In this study we also sought to clarify how average ratings affect the evaluation of usefulness of each individual review. Higher average ratings at the product level indicate that the general opinion surrounding a focal product is favorable, so when a certain restaurant receives overall high average ratings, customers with no prior information may use these good ratings as the baseline to shape their predecisional preference (Wei et al., 2013). Thus, high average ratings are likely to raise the expectation level of customers, driving more positive prior attitudes toward the restaurant. In this sense, at the level of an individual review, a positive rating would be accepted as a better match to prior positive attitudes of prospective customers, whereas a negative rating would run counter to prior attitudes. Thus, higher average ratings would lead to lower dependence on negative reviews, weakening the negativity bias of users (see Figure 1).
Hypothesis 4: A higher evaluation of usefulness of Yelp.com reviews with negative (vs. positive) ratings will more likely be reduced when the average rating is higher.

Table/Figure

Figure 1. The Proposed Effect of Review Ratings on Perceived Usefulness

Method

Dataset and Procedure

The complete set of reviews of restaurants in New York City posted on Yelp.com constituted the focal dataset for empirical verification. This consisted of 951,178 reviews composed by 142,286 reviewers concerning 953 restaurants, as of November 2018. Our web crawling focused on these reviews due to the diversity of culinary preferences of people from different cultural backgrounds and New York City residents’ vitality in review posting and evaluation activity. Yelp.com has also received attention for its sampling representativeness as it hosts the largest number of posted reviews concerning restaurants from major cities (Salehi-Esfahani & Kang, 2019; Yelp, Inc., 2019). At the review level, we recorded the star rating, word count, posting date, number of usefulness votes, and whether there were any accompanying images; at the restaurant level, we recorded number of occurrences of each star rating (1 to 5 stars); and at the reviewer level we recorded the number of votes for each star rating (1 to 5 stars).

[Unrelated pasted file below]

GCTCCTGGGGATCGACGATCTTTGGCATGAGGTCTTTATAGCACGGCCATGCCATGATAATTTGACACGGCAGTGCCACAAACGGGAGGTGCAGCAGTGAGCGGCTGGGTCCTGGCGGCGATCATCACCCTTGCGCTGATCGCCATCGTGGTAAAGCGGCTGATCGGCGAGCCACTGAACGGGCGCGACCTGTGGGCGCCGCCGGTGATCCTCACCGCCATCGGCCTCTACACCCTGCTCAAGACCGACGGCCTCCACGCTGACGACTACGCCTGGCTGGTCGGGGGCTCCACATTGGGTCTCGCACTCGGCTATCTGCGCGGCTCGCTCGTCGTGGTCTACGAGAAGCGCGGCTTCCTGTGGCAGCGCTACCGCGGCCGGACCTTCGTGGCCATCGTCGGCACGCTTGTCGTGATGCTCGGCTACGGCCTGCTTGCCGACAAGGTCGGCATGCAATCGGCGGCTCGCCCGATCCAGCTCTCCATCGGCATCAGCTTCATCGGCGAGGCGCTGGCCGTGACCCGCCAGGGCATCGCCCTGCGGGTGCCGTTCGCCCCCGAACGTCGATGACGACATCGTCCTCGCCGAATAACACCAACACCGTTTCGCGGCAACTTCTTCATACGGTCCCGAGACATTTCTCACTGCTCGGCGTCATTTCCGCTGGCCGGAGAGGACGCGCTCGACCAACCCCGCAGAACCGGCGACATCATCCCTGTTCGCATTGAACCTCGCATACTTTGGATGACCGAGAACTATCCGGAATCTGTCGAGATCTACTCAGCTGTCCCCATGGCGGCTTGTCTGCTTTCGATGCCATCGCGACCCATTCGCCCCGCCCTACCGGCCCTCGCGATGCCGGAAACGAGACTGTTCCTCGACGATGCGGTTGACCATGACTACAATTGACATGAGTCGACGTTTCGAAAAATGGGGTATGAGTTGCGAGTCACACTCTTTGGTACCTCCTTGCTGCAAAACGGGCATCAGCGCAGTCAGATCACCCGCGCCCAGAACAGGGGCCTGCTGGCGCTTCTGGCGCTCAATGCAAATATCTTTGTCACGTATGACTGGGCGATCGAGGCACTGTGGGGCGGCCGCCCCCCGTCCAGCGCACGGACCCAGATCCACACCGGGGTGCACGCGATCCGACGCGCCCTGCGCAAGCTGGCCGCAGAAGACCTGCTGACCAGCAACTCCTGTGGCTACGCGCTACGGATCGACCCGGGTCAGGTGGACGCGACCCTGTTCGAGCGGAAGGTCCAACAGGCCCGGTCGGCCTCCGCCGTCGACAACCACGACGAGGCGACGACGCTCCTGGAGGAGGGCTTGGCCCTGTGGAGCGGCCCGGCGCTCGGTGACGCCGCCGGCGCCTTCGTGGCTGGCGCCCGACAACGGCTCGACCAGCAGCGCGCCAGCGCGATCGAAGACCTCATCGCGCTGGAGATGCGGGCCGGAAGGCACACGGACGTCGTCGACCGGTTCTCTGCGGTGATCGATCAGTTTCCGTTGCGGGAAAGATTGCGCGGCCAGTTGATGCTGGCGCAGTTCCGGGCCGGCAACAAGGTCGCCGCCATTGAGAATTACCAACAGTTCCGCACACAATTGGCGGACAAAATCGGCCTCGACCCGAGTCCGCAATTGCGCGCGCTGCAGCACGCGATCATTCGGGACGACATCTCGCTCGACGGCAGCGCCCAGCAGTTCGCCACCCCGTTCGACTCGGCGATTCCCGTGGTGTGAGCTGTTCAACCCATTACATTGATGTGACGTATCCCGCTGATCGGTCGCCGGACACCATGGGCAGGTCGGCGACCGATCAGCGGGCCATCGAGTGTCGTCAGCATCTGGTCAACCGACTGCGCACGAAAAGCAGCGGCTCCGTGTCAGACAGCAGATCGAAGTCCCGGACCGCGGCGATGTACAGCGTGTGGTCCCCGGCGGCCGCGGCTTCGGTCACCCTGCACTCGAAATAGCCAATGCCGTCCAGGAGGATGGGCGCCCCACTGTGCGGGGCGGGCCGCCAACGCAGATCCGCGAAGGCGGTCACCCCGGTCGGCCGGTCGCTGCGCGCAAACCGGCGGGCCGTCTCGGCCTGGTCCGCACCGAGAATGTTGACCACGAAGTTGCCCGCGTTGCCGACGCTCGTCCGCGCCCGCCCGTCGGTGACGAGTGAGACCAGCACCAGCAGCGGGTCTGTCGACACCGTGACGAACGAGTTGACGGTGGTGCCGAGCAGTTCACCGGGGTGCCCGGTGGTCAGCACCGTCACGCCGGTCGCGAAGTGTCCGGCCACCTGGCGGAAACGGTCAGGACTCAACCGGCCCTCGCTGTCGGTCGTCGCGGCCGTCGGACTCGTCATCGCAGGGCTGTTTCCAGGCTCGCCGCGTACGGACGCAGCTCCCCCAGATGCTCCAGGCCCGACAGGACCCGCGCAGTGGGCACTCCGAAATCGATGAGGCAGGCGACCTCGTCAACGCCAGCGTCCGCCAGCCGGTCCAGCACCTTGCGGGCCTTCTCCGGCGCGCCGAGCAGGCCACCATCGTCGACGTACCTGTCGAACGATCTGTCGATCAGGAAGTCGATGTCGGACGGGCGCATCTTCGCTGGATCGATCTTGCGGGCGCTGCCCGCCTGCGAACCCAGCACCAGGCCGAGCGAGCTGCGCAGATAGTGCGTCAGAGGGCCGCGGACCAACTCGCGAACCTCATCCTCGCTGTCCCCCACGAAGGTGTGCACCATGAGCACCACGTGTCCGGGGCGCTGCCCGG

Measures

Independent Variables
Raw star rating and reviewer reference rating served as the primary indicators to calculate the reference-based star rating. Raw star rating indicates the typical rating out of 5 stars that accompanies each text review, and reviewer reference rating refers to the average of all the star ratings given by a reviewer. Yelp.com hosts a profile webpage for each reviewer, where all their posting activities are summarized, including text reviews and numeric ratings, along with a rating distribution that illustrates the frequency of their use of each star rating. The reference-based star rating, one of the key predictors of the proposed model, was calculated by subtracting the reviewer’s reference rating from their raw star rating:

Reference-based star rating [Refstar] = Raw star rating − Reviewer reference rating